NE: We all hold conflicting things in our brain. I will tell you, fiction is the supreme form, and there is nothing more powerful or more challenging or more transcendent when it’s working than a short story. Now that I’m hooked on live theater… when the actors are on fire there is nothing more transcendent and more exhilarating than live theater.
Whatever I’m working on is the greatest and most exciting thing.
TJR: Why couldn’t you sleep after writing the story Sister Hills, about the two founding mothers of a West Bank settlement?
NE: The process of writing is always surely crazy- making and intense. I’m always pulling out handfuls of hair when I’m writing… It was just very intense. It was the first time I’d ever finished something when I literally did not know what I had. It’s really been functioning as a Rorschach test as a story. Sister Hills gets such different reads from different people. It allows people to read themselves into it.
TJR: Why did you dedicate two stories in the collection to the Israeli writer Etgar Keret and even name a character after him?
NE: Both those stories are from the same night when we were in the same city for an event.
Our heads were in the same place. We were just laughing together about a scenario of one writer and one reader and I said, I’m going to make this into a story, The Reader. The basis for Free Fruit for Young Widows was a story that Etgar told me.
I asked him if I could use it as a story, and he just said, “kach” (take). I don’t usually work that way. For someone to just give you a story is such a lovely thing. It really felt like a gift.
TJR: You translated some of the stories in Keret’s Suddenly a Knock at the Door into English and he is translating stories from What We Talk About for a Hebrew edition. How did that happen?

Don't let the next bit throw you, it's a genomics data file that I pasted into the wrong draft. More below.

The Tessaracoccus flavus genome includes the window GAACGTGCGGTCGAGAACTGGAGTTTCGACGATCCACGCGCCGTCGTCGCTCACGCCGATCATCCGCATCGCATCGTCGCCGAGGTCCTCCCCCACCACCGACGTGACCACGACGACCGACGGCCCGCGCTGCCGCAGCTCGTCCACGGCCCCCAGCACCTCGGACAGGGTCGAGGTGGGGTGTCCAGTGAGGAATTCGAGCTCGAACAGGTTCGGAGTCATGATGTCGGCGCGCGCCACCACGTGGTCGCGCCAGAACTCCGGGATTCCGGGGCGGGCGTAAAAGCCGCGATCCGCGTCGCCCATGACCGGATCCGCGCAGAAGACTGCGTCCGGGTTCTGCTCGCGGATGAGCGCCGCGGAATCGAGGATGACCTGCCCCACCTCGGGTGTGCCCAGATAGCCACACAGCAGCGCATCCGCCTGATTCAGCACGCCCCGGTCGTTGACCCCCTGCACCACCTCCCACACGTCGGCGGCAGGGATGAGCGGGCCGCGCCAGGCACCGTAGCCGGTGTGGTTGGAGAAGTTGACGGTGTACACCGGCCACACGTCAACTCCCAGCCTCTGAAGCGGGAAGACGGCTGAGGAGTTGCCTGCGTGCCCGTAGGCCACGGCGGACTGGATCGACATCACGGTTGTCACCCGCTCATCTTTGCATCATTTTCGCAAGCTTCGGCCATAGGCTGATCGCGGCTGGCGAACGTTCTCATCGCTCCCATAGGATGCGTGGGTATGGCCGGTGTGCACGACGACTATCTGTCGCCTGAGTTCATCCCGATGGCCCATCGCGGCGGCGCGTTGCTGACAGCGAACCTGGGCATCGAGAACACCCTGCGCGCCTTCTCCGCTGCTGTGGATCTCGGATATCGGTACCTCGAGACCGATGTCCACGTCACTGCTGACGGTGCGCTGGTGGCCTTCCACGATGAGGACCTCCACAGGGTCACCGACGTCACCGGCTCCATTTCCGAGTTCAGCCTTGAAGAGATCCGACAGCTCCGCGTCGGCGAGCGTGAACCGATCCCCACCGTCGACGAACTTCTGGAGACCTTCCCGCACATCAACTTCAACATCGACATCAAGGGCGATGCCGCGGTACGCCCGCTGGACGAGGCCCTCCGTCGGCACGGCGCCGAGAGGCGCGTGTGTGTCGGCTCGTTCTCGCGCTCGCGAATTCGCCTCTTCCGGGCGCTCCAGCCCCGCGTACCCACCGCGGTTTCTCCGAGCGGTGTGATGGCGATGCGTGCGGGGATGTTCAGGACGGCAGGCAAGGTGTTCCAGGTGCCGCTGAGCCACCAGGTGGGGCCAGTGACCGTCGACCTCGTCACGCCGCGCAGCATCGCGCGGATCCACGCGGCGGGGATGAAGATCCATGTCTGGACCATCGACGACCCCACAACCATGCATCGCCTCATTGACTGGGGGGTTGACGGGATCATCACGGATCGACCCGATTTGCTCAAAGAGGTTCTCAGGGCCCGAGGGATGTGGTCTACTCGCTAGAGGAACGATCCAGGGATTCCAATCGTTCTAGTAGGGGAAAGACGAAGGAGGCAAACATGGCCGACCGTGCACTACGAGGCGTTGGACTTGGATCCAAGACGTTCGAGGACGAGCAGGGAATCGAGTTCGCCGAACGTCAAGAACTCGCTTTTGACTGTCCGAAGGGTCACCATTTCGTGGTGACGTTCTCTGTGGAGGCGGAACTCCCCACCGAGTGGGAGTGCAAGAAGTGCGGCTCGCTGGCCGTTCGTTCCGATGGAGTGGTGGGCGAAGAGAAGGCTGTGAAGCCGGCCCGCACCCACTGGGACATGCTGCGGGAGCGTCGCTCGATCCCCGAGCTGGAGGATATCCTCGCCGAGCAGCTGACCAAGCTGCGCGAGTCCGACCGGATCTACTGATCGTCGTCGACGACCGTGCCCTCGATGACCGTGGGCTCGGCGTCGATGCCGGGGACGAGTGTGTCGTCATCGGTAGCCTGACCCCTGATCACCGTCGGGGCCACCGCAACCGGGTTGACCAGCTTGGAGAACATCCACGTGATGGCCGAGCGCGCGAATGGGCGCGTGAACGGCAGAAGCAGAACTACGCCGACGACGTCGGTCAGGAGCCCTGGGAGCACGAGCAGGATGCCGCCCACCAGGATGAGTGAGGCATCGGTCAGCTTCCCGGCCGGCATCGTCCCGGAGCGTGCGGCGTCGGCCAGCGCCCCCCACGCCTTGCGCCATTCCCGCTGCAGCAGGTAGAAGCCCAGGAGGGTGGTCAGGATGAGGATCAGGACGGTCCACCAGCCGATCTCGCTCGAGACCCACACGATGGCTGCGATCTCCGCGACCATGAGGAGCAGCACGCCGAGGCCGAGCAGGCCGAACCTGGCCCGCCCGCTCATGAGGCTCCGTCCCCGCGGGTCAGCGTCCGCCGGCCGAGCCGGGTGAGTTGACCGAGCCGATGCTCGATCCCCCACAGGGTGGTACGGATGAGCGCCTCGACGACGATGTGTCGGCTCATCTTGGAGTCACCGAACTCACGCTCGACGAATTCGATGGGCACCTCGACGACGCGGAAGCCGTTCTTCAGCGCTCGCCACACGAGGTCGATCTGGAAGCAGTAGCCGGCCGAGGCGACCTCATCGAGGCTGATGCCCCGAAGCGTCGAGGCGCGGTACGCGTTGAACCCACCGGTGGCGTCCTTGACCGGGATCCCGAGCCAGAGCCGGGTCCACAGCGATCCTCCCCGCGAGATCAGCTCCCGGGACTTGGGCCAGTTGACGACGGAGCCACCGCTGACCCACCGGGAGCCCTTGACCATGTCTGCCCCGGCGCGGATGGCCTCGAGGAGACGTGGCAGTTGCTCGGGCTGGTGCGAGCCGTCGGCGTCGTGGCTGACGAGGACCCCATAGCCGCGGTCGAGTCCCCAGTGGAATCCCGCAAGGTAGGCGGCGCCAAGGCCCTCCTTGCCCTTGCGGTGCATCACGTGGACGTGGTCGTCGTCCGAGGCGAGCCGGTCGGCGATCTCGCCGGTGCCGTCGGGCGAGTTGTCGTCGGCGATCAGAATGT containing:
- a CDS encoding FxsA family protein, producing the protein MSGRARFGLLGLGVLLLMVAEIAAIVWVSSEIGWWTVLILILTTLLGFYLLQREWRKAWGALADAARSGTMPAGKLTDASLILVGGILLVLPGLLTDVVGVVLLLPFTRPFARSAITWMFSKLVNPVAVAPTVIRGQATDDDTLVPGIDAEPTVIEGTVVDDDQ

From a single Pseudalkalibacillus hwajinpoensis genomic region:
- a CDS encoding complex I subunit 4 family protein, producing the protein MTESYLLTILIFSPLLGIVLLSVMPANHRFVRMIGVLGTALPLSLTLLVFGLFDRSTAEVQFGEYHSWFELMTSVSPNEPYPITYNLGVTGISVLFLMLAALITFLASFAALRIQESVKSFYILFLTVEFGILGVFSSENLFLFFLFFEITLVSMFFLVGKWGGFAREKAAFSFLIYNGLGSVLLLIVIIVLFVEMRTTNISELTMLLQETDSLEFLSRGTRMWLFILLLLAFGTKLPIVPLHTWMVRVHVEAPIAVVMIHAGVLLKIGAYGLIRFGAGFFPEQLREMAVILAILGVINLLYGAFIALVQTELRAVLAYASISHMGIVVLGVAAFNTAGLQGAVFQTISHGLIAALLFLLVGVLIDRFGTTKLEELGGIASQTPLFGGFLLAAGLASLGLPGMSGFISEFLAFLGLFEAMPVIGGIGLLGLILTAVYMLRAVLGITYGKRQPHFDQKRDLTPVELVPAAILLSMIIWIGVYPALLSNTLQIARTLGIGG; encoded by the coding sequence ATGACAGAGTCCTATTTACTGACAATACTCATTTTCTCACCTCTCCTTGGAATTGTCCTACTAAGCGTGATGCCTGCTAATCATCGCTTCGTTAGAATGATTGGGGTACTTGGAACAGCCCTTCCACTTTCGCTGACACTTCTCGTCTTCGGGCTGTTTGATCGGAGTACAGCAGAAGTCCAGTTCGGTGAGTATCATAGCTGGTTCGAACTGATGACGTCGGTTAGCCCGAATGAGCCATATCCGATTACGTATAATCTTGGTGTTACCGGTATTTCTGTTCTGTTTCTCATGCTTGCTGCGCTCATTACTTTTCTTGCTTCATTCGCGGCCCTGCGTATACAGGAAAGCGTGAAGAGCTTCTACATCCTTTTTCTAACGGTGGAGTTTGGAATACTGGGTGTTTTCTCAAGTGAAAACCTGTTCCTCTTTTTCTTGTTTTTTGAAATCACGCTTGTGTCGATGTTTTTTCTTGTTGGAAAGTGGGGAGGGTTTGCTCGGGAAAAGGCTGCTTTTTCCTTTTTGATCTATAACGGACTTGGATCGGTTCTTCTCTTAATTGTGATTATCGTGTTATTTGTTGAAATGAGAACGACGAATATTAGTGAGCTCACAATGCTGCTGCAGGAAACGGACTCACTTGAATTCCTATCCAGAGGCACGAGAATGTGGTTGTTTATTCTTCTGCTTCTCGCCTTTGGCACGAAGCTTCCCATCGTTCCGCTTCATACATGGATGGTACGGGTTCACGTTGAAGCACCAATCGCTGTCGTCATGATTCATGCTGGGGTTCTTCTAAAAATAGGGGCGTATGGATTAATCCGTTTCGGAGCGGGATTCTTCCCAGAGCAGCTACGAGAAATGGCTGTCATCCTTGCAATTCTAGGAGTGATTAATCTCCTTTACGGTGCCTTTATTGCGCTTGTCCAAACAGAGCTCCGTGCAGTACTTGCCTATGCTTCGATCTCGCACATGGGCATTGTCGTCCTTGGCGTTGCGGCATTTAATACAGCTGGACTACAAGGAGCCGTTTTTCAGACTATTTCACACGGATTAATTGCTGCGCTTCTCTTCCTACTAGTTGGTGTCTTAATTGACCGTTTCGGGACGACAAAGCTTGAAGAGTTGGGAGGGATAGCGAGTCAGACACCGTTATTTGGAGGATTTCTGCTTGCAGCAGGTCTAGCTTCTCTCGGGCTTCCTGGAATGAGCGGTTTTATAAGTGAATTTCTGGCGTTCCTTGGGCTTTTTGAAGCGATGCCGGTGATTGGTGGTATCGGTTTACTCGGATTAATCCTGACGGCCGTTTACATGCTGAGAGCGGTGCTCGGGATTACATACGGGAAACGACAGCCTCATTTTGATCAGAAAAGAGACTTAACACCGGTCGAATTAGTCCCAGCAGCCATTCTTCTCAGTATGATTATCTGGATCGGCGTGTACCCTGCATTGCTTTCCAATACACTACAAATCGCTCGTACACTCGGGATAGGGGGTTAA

NE: When Etgar spoke about translating his book, I just thought, I love his work in English, but I love it so much in Hebrew. I hear his voice in my head when I hear it in Hebrew. And I thought, I know how this story sounds, and I’d like to let people read it the way it sounds to me in Hebrew… I ended up co-translating his next book… It feels strange to pay a friend to do something like that… our agents were talking…and Etgar called me and said, the best way to do this is that I should translate some of your stories.
TJR: What does the adage “Write what you know” mean to you?
NE: I really believe t hat fiction is truer than truth… I grew up in suburbia in Long Island going to the mall and just watching TV. If I wasn’t at shul or at the yeshiva, I was just watching TV 24 hours a day… What do you write about when you don’t have any experience? “Write what you know” doesn’t mean only dress people in the clothes you’ve worn, and they can only eat the food you have tasted. It’s so misinterpreted about experience. Have you ever known loneliness? Have you every known sadness? You got turned down for the prom or you didn’t make the basketball team in 5th grade… those pains. You can write that sadness into the loss of a nation or the loss of a child. It’s emotional knowing.